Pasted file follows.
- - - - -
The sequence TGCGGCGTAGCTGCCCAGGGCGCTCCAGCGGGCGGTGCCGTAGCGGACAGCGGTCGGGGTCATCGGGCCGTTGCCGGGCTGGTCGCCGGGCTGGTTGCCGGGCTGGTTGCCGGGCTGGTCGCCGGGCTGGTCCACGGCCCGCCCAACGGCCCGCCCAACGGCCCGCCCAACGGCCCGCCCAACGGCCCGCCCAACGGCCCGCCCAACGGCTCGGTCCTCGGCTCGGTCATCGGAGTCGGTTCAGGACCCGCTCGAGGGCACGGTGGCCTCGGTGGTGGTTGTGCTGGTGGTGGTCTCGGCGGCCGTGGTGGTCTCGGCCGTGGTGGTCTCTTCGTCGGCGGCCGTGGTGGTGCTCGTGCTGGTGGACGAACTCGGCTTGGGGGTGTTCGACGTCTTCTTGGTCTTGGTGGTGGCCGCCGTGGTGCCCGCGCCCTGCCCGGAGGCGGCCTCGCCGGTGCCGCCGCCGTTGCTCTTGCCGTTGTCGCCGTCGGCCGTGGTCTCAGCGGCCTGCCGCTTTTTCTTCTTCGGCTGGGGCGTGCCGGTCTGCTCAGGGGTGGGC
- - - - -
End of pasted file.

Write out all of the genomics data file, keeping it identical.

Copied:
The sequence TGCGGCGTAGCTGCCCAGGGCGCTCCAGCGGGCGGTGCCGTAGCGGACAGCGGTCGGGGTCATCGGGCCGTTGCCGGGCTGGTCGCCGGGCTGGTTGCCGGGCTGGTTGCCGGGCTGGTCGCCGGGCTGGTCCACGGCCCGCCCAACGGCCCGCCCAACGGCCCGCCCAACGGCCCGCCCAACGGCCCGCCCAACGGCCCGCCCAACGGCTCGGTCCTCGGCTCGGTCATCGGAGTCGGTTCAGGACCCGCTCGAGGGCACGGTGGCCTCGGTGGTGGTTGTGCTGGTGGTGGTCTCGGCGGCCGTGGTGGTCTCGGCCGTGGTGGTCTCTTCGTCGGCGGCCGTGGTGGTGCTCGTGCTGGTGGACGAACTCGGCTTGGGGGTGTTCGACGTCTTCTTGGTCTTGGTGGTGGCCGCCGTGGTGCCCGCGCCCTGCCCGGAGGCGGCCTCGCCGGTGCCGCCGCCGTTGCTCTTGCCGTTGTCGCCGTCGGCCGTGGTCTCAGCGGCCTGCCGCTTTTTCTTCTTCGGCTGGGGCGTGCCGGTCTGCTCAGGGGTGGGC